Resurrecting the sacrifice

Wilson Orhiunu

First Gentleman with Wilson Orhiunu

Email: Twitter: @Babawilly

Something is lost in all sacrificial transactions. So why do people sacrifice anything? Why lose valuable things when they can be kept safe? The young ones at the peak of their powers are encouraged to invest their time and youth in study. Time goes and so does youth. Young adults sacrifice their strength and drive for a job and that might pay little. The money goes quickly at the end of the month as does the youthful strength at the end of the decade.

Everyone is letting go of something and those who hold onto everything they can see it either rot away in their hands or they die and leave the valuables to others. Everything of value is destined to leave us ultimately. Those whose sacrifice just let these things go earlier.

The one with the opened hands has nothing but is in the best possible position to gain new things. Therein lies the risk. What if nothing comes and the palms stay empty forever?

But there is a hope that what is let go will come back. It is this crazy thought that fuels the belief that the time killed in university with heads buried in books will one day return reincarnated as time spent in a good and well-paid jobs where cash buys back all the pleasures denied in previous years (Cast thy bread upon the waters: for thou shalt find it after many days).

The word sacrifice is used for when an animal is killed on the altar to a deity. The belief is that the life of the animal goes on to influence the actions of the deity for the benefit of the ones giving the sacrifice.

Usually, there is no proof of the existence of the said deity. But people believe that putting a knife to the throat of an animal could influence distant places such as winds far away or the clouds thousands of feet up in the air.

People only sacrifice when they believe that there will be a ‘return to sender’ day when like a boomerang the life inherent in the sacrifice makes an appearance for the benefit of all.

That the dead or lost thing makes a comeback is the hope for all investors. Farming is an occupation where seeds are buried in the ground with the harvest day in mind. The seed is watered and pests are kept at bay but no one is sure about the outcome with a hundred per cent degree of certainty. There is a risk taken in planting season.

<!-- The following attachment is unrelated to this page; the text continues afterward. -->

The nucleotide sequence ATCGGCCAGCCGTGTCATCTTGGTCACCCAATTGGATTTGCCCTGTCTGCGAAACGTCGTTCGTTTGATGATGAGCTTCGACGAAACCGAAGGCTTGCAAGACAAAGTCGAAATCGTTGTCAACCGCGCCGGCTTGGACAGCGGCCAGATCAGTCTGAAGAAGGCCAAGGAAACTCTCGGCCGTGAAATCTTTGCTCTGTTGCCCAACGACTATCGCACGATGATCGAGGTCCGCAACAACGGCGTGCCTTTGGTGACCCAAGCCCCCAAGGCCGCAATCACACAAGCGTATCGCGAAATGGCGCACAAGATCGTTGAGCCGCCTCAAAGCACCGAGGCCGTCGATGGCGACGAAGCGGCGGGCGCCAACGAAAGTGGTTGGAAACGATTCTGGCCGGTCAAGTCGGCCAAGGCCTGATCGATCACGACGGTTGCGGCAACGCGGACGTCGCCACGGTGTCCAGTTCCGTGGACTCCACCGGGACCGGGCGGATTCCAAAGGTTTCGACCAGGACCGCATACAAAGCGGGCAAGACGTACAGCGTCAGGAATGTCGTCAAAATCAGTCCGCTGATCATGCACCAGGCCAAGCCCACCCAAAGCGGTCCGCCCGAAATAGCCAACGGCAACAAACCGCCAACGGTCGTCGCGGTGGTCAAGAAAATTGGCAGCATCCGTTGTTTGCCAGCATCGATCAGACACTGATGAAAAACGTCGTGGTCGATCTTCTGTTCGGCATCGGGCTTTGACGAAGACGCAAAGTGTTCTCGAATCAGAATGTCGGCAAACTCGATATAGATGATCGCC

All this talk about Black Panther, which is incidentally in a harvest season, has made me begin to view the movie industry as one of the riskiest ventures ever made. While everything looks glamorous in harvest, the planting season is pure agony.  Who invests two hundred million dollars in a storyline that involves a country no one knows about that is powered by an element that is not in our periodic table. Aluminium we know. Potassium we also know, but what is Vibranium?

Once the money is thrown into building the sets, paying for costumes and a thousand more things shooting starts. All that money is gone forever. A great big sacrifice on the altar of trust in the actors and director’s abilities to bring that money back.

Then comes the editing, marketing, advertising and merchandising. It is only when it works well in the end that people pay to watch the spectacle. What kind of people put up $200million to have people dance and fight on film? It’s the Disney kind of people. The makers of Snow White, Lion King and Pirates of the Caribbean. They have experience in sacrificing all their cash and good name on the altar of a storyline. I wouldn’t call them brave or audacious but simply crazy.

Anyone who puts out a movie about sailing the high seas with Jack Sparrow as captain of the ship must be crazy. And those of us who flocked to this movie need our heads examined.

Henry Olusegun Olumide Adeola Samuel (Seal) put it well in his song ‘Crazy’ – “but we are never gonna survive unless we get a little crazy”.

It appears that only the crazy will see their sacrifices resurrected before their very eyes in this life that we live.

The normal people will pay to be part of other people’s harvest time but will never know the joys of a true and personal harvest.